The Vatican itself officially revised its stance on creation in 1996, with Pope John Paul II stating:
“Today, almost half a century after publication of the encyclical, new knowledge has led to the recognition of the theory of evolution as more than a hypothesis. It is indeed remarkable that this theory has been progressively accepted by researchers, following a series of discoveries in various fields of knowledge. The convergence, neither sought nor fabricated, of the results of work that was conducted independently is in itself a significant argument in favour of the theory.”
Evolution, a doctrine that Pius XII only acknowledged as an unfortunate possibility, John Paul accepts forty-six years later “as an effectively proven fact”, a feat which received major play in international news stories.
So in essence, many argue that remaining Creationists create controversy where none exists, and then exploit the controversy they made in order to push what is demonstrably their religious agenda into the public school science classroom. However, looking closer, this fierce campaign against Bill 893, painting it as if your children will be taught fairy tale nonsense, is a level of scaremongering ignorance reminiscent of homophobia.
The bill’s sponsor, Sen. Bo Watson, R-Hixson, explains that “[the Bill] was needed so teachers can answer students’ questions, including those that were rooted in their personal beliefs.” That, of course, raises the question as to the proper role of science teachers in addressing questions of personal belief, especially when dealing with subjects where the origin or root cause of the process is still unknown to man.
Many argue this bill is not needed for a teacher to address such a question (regardless of what the “root” of the question is), however I personally believe teachers need to be prepared to go there if they’re going to address theories which potentially open a can of worms in the classroom. To ignore such valid questions completely would be irresponsible on the part of a teacher demonstrating to students how to be critical thinkers.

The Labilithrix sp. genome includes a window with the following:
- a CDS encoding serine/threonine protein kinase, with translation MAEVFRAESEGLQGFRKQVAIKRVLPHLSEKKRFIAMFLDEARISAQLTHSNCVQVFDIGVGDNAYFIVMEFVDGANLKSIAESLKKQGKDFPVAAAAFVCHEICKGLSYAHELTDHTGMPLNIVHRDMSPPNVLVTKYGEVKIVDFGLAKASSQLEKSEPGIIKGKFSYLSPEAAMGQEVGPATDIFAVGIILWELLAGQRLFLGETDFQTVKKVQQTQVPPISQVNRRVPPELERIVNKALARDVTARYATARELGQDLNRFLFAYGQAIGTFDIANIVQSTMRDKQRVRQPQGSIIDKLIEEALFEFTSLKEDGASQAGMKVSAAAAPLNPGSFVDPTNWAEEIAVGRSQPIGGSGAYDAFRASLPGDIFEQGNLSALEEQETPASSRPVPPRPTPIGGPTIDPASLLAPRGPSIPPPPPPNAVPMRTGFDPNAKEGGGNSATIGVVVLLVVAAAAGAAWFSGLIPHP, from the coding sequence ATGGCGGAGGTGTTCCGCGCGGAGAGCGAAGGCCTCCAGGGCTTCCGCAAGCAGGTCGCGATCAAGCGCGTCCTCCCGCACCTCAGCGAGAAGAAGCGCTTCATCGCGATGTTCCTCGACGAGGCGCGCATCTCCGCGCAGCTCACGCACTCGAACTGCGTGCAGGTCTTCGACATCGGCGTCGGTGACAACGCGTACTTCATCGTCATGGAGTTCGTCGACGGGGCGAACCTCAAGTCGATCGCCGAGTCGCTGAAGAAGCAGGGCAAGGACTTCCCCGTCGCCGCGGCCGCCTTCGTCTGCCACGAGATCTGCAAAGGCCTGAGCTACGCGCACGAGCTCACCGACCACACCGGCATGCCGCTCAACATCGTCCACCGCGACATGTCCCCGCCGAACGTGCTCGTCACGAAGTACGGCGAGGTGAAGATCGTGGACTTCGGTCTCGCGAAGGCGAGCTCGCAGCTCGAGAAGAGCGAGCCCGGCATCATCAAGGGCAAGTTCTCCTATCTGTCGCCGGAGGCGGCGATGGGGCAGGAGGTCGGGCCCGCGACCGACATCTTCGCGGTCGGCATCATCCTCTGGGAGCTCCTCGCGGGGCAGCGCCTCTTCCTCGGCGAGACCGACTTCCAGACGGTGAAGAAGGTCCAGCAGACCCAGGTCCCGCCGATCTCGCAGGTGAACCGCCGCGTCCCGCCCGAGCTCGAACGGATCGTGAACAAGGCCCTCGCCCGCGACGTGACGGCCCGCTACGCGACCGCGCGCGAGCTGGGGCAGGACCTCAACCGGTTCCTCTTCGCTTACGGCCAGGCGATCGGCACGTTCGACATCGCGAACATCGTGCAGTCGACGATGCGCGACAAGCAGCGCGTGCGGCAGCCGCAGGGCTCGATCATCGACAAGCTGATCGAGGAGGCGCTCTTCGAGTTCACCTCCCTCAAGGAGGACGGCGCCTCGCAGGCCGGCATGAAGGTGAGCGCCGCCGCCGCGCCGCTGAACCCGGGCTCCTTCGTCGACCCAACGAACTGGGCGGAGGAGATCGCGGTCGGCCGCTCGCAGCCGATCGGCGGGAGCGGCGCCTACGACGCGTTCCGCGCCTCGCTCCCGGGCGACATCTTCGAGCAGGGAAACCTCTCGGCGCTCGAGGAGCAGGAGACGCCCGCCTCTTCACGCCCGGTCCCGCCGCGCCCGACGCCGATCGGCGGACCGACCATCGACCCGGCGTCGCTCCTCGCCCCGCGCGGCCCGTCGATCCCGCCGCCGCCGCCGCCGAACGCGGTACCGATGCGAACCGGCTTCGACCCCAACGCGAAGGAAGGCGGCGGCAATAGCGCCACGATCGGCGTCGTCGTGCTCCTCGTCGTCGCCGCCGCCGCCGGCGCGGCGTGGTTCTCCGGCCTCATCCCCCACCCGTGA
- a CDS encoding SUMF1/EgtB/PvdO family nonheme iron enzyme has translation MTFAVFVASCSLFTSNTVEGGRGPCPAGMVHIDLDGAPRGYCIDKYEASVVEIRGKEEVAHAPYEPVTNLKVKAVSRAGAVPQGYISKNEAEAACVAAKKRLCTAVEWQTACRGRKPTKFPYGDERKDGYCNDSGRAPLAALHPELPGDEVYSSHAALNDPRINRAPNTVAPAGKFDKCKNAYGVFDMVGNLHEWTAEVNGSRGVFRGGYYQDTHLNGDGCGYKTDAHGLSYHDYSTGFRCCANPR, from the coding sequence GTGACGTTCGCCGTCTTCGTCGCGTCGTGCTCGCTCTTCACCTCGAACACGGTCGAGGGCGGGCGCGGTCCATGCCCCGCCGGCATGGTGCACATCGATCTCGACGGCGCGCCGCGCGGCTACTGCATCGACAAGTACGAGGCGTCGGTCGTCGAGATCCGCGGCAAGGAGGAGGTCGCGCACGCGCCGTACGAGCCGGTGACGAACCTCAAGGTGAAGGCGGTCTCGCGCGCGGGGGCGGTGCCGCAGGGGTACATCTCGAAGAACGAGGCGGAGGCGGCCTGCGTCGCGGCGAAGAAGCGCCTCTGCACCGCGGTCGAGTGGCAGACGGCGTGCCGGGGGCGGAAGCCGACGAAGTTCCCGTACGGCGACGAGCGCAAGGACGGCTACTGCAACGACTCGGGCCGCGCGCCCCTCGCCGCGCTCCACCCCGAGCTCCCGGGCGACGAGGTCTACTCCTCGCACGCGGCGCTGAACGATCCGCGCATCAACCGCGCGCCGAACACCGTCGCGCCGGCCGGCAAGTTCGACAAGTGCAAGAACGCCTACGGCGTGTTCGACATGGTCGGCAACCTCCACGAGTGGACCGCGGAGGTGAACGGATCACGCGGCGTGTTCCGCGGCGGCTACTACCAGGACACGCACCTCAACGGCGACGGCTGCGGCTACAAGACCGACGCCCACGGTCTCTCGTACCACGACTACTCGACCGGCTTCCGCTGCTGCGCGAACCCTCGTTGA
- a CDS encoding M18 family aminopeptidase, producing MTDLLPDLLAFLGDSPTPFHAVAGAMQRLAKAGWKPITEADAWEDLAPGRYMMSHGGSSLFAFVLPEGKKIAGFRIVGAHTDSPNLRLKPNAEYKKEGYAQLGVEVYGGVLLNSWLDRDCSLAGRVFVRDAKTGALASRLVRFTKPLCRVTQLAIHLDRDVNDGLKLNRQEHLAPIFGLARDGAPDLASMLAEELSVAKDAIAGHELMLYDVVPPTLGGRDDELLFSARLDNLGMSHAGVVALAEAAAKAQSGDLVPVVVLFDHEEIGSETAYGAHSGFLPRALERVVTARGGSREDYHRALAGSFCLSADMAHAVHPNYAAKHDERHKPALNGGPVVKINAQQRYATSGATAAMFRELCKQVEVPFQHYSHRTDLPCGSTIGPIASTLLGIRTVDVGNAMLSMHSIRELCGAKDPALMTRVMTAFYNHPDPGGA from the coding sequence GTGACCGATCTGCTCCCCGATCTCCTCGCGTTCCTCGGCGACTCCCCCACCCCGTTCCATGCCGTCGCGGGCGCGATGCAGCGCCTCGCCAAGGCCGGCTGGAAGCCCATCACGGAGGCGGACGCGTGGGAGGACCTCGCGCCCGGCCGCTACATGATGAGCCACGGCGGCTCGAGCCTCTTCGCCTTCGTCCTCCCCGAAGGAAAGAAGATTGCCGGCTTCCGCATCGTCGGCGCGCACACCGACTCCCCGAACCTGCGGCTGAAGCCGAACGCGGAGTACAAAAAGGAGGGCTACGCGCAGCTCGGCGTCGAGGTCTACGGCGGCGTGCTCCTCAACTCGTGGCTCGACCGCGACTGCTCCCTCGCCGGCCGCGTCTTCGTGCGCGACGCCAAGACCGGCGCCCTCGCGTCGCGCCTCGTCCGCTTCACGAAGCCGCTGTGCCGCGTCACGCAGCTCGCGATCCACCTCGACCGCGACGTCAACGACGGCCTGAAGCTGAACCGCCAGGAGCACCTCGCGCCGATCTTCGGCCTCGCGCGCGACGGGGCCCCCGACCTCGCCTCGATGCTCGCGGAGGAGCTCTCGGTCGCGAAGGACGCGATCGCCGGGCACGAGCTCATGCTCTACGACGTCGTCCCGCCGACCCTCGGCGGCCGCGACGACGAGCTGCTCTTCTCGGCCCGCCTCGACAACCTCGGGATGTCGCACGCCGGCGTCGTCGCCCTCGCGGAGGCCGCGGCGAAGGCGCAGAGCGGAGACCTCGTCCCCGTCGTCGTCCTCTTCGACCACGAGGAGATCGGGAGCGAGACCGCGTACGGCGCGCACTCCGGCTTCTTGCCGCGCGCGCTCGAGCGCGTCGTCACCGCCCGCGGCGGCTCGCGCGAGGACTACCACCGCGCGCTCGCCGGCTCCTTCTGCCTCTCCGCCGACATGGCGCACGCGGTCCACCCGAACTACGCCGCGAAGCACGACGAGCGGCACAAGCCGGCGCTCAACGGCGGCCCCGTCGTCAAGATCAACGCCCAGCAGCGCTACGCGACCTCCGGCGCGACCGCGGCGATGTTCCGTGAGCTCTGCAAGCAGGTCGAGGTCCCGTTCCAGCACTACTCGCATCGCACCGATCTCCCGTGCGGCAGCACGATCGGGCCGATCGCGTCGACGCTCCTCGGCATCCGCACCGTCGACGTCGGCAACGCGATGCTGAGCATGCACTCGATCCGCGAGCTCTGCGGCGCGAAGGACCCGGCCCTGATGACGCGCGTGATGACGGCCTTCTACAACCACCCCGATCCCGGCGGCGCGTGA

Opponents of the bill include the American Association for the Advancement of Science, the National Center for Science Education, the American Civil Liberties Union, American Institute for Biological Sciences, the National Association of Geoscience Teachers, the National Earth Science Teachers Association, and the Tennessee Science Teachers Association. These opponents correctly argue that this bill is there for one reason: to provide cover for those teachers who want the freedom to mention the creationist argument / explanation in their science classroom.
Yes, of course it is, and if evolutionary theory is taught, and the two opposing theories of how evolution began in the first place, I see that breeding naught but more students able to critically think and wrap their heads around all angles of an issue: just like Intentious attempts to do with its controversial topics. A fully informed citizen is more aptly placed make up their own minds, or, even better, be motivated and encouraged to continue the research on the origins of evolution in order to get to the irrefutable answer.
So behind all this scaremongering by mainstream media and those who vehemently believe that the entirety of scientific evolution’s evidence is at stake here, what does the bill actually state?
“Neither the state board of education, nor any public elementary or secondary school governing authority, director of schools, school system administrator, or any public elementary or secondary school principal or administrator shall prohibit any teacher in a public school system of this state from helping students understand, analyze, critique, and review in an objective manner the scientific strengths and scientific weaknesses of existing scientific theories covered in the course being taught.”
Well, even though I am not a creationist, I do support that statement. This is not, after all, called “The Creationist Bill”. This statement validly applies to the teaching and study of any scientific field, including those where debate arises from conflicting scientific theories beyond the one currently chosen as “the standard belief”.
Any sound-minded, critically thinking, decent scientist or teacher, should thus support the bill for what it actually is, rather than what it’s being painted out to be, lest we teach the next generation that it’s better to ignore and never question the unknowns.